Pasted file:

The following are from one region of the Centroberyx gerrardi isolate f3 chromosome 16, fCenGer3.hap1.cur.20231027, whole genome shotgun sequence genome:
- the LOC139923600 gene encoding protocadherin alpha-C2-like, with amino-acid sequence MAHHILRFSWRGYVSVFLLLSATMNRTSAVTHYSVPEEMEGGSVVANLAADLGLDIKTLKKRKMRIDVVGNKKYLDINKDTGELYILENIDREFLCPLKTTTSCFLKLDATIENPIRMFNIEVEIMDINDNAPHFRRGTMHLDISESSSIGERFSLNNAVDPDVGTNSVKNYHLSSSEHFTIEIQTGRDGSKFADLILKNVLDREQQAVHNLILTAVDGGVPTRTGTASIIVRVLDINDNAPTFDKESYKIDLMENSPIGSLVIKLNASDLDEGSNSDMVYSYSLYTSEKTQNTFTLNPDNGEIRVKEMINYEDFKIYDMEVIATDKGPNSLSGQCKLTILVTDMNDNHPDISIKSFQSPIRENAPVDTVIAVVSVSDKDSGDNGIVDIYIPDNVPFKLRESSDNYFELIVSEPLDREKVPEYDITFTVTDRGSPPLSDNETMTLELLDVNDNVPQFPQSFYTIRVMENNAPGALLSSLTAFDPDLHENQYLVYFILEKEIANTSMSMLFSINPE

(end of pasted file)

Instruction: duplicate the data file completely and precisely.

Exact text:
The following are from one region of the Centroberyx gerrardi isolate f3 chromosome 16, fCenGer3.hap1.cur.20231027, whole genome shotgun sequence genome:
- the LOC139923600 gene encoding protocadherin alpha-C2-like, with amino-acid sequence MAHHILRFSWRGYVSVFLLLSATMNRTSAVTHYSVPEEMEGGSVVANLAADLGLDIKTLKKRKMRIDVVGNKKYLDINKDTGELYILENIDREFLCPLKTTTSCFLKLDATIENPIRMFNIEVEIMDINDNAPHFRRGTMHLDISESSSIGERFSLNNAVDPDVGTNSVKNYHLSSSEHFTIEIQTGRDGSKFADLILKNVLDREQQAVHNLILTAVDGGVPTRTGTASIIVRVLDINDNAPTFDKESYKIDLMENSPIGSLVIKLNASDLDEGSNSDMVYSYSLYTSEKTQNTFTLNPDNGEIRVKEMINYEDFKIYDMEVIATDKGPNSLSGQCKLTILVTDMNDNHPDISIKSFQSPIRENAPVDTVIAVVSVSDKDSGDNGIVDIYIPDNVPFKLRESSDNYFELIVSEPLDREKVPEYDITFTVTDRGSPPLSDNETMTLELLDVNDNVPQFPQSFYTIRVMENNAPGALLSSLTAFDPDLHENQYLVYFILEKEIANTSMSMLFSINPE